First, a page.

We are only able to provide the material on the Mondaq (and its affiliate sites) site free to site visitors because we can pass on information about the pages that users are viewing and the personal information users provide to us (e.g. email addresses) to reputable contributing firms such as law firms who author those pages. We do not sell or rent information to anyone else other than the authors of those pages, who may change from time to time. Should you wish us not to disclose your details to any of these parties, please tick the box above or tick the box marked "Opt out of Registration Information Disclosure" on the Your Profile page. We and our author organisations may only contact you via email or other means if you allow us to do so. Users can opt out of contact when they register on the site, or send an email to unsubscribe@mondaq.com with “no disclosure” in the subject heading

Mondaq News Alerts

In order to receive Mondaq News Alerts, users have to complete a separate registration form. This is a personalised service where users choose regions and topics of interest and we send it only to those users who have requested it. Users can stop receiving these Alerts by going to the Mondaq News Alerts page and deselecting all interest areas. In the same way users can amend their personal preferences to add or remove subject areas.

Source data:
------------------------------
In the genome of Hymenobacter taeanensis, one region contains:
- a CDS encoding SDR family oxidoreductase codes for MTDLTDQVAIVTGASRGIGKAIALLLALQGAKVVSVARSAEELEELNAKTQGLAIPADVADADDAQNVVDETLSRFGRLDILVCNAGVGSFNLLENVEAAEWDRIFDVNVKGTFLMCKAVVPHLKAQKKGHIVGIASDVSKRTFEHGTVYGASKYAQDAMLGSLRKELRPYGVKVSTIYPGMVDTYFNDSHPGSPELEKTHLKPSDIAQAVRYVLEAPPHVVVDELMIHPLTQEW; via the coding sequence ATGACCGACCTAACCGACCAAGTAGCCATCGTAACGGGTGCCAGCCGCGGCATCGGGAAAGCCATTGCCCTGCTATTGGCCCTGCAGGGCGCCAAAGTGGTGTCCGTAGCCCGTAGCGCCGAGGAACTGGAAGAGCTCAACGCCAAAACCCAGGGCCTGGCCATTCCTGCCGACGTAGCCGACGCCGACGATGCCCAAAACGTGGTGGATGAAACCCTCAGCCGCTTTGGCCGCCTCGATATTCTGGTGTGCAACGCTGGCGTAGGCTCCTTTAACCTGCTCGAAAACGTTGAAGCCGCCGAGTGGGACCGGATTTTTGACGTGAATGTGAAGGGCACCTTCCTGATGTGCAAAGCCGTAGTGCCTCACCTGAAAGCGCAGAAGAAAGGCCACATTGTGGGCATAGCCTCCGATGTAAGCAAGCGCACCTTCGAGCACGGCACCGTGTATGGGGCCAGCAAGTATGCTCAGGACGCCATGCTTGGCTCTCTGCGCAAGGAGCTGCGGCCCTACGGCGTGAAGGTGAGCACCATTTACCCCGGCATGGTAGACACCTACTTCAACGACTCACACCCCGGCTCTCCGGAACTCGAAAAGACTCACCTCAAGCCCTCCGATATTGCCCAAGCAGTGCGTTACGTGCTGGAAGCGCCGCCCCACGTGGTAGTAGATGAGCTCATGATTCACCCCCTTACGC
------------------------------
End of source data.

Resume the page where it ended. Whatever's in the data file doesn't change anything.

Cookies

A cookie is a small text file written to a user’s hard drive that contains an identifying user number. The cookies do not contain any personal information about users. We use the cookie so users do not have to log in every time they use the service and the cookie will automatically expire if you do not visit the Mondaq website (or its affiliate sites) for 12 months. We also use the cookie to personalise a user's experience of the site (for example to show information specific to a user's region). As the Mondaq sites are fully personalised and cookies are essential to its core technology the site will function unpredictably with browsers that do not support cookies - or where cookies are disabled (in these circumstances we advise you to attempt to locate the information you require elsewhere on the web). However if you are concerned about the presence of a Mondaq cookie on your machine you can also choose to expire the cookie immediately (remove it) by selecting the 'Log Off' menu option as the last thing you do when you use the site.

Some of our business partners may use cookies on our site (for example, advertisers). However, we have no access to or control over these cookies and we are not aware of any at present that do so.

Log Files

We use IP addresses to analyse trends, administer the site, track movement, and gather broad demographic information for aggregate use. IP addresses are not linked to personally identifiable information.